The online news portal of TV5
MANILA, Philippines – The notorious 'take-down' provision in the Anti-Cybercrime Act which empowers the Department of Justice (DOJ) to restrict or block access to computer data was 'inserted' in the Senate version of the bill, details further coming into light now establish.
A review by Interaksyon.com of the May 31, 2012, minutes of the Bicameral Conference Committee that worked to reconcile Senate Bill No. 2796 and House Bill No. 5808 into what would ultimately become the Cybercrime Prevention Act of 2012, shows the provenance of the law's controversial Section 19.
A provision for "Restricting or Blocking Access to Computer Data" first appeared as Section 13 in the Senate. This was later moved as Section 18.
"Okay, Now, Section 13 of the Senate version will now become Section 18, Restricting or Blocking Access to Computer Data," the minutes quote conference committee member Sen. Edgardo Angara. Sen. Vicente Sotto III had earlier tagged Angara as the man responsible for Section 19 which, among other things, empowers the DOJ to restrict access to computer data, potentially allowing for the blocking of websites, experts say, without benefit of a warrant or court order. "When a computer data is prima facie, et cetera, et cetera," Angara is on record as saying.
Angara, chairman of the Congressional Commission on Science, Technology and Engineering (COMSTE), had sponsored the bill in the Senate.
In the final version of the consolidated bill under Republic Act 101751 signed by President Benigno Aquino III on September 12, 2012, Section 18, as agreed upon in the Bicameral Conference Committee, was then re-numbered as Section 19. It ultimately reads: "Restricting or Blocking Access to Computer Data - When a computer data is prima facie found to be in violation of the provisions of this Act, the DOJ shall issue an order to restrict or block access to such computer data."
Original Senate bill had no take-down clause
In the original Senate version, there was no "take down" provision. It was inserted only later during the period of amendments in the Senate plenary, and this was finally adopted by the Bicameral Conference committee.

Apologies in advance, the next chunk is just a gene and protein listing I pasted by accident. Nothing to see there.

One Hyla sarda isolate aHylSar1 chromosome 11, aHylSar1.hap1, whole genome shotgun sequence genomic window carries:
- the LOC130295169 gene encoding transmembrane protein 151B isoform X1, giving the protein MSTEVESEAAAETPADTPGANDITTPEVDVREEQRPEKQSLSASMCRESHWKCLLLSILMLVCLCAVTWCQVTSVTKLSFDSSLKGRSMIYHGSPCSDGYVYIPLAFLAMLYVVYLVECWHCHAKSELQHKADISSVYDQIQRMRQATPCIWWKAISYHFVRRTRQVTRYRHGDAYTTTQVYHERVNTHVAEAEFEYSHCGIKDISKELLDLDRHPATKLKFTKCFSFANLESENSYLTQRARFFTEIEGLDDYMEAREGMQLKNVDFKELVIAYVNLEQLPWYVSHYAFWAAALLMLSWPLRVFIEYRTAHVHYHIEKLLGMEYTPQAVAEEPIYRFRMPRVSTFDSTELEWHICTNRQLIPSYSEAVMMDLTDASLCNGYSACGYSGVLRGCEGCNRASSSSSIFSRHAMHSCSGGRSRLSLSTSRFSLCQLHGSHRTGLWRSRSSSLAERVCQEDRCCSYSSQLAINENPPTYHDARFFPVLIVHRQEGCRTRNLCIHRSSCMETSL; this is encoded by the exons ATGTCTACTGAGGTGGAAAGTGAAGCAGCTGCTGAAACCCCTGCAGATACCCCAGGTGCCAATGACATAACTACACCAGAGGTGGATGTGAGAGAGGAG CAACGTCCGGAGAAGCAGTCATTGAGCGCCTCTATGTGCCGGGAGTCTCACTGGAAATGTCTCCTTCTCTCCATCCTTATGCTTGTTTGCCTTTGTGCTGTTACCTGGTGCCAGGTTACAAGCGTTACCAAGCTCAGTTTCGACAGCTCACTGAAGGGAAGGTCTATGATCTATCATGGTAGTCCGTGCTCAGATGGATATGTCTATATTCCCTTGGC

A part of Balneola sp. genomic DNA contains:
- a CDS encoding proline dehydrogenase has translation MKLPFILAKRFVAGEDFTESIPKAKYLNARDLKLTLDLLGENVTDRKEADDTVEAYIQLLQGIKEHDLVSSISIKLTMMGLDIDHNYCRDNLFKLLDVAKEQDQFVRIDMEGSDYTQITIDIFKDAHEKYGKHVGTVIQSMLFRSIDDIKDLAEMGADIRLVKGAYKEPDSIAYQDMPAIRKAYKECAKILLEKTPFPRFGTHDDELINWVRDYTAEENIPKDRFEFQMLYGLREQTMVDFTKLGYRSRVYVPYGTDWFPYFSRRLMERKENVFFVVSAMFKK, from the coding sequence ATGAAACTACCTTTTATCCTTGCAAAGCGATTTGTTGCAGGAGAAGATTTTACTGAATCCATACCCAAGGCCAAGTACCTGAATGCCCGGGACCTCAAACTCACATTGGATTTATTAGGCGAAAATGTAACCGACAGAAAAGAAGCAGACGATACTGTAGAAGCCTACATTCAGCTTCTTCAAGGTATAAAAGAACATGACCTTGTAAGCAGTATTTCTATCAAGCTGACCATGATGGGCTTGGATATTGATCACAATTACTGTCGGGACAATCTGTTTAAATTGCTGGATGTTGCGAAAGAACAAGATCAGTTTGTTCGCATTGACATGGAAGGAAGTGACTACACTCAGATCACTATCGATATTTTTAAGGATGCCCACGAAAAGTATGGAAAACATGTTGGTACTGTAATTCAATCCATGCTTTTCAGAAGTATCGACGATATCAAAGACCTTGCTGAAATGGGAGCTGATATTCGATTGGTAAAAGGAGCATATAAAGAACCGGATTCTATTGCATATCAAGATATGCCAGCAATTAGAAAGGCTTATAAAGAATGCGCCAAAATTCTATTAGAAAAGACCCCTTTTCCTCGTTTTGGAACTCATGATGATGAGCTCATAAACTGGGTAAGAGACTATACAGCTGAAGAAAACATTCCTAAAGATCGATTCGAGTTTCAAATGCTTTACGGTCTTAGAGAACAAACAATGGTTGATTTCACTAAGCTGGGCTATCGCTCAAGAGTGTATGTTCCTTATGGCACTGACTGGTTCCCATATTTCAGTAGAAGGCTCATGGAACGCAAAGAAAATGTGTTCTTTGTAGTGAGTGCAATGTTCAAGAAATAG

Chapter IV of the Senate version only provided six sections: (9) Real-time Collection of Computer Data, (10) Preservation Of Computer Data, (11) Disclosure of Computer Data, (12) Search, Seizure, and Examination of Computer Data, (13) Non-compliance, and (14) Duties of Law Enforcement Authorities.
In the enacted law, four other sections were added: (10) Law Enforcement Authorities, (17) Destruction of Computer Data, (18) Exclusionary Rule and (19), Restricting or Blocking Access.
Meanwhile, aside from the sub-section on Libel under Section 4, Cybercrime Offenses, the Department of Justice (DOJ) had suggested the inclusion of an all-encompassing paragraph, to ensure that the new law covered all other crimes defined and penalized under the Revised Penal Code (RPC).
The new section suggested by DOJ was an aggravating circumstance, meaning, when the crime carried in the RPC and reiterated in the new law is committed, the penalties would be one degree higher.
Rep. Sigfrido Tinga, chairman of the House Committee on Information and Communications Technology, said (according to the bicameral panel’s Minutes) that "with regard to some of these offenses, the reason why they were not included in the House version initially is that, the assumption that the acts committed that would make it illegal in the real world would also be illegal in the cyber world."
"For example, Libel po. When we discussed this again with the Department of Justice, it was their suggestion to include an all-encompassing paragraph," Tinga said.
“A catch-all [clause], wherein all crimes defined and penalized by the Revised Penal Code as amended and special criminal laws committee by, through, and with the use of information and communications technology shall be covered by the relevant provisions of this act,” he added.
He explained that “By doing so, Mr. Chairman, we are saying that if we missed out on any of these crimes – we did not specify them, point by point - they would still be covered by this act.”
“And may we recommend, Mr. Chairman, that your definition of the penalty be added as well where it will be one degree higher that the relevant penalty as prescribed in the Revised Penal Code,” Tinga concluded. This approach was eventually approved by Angara.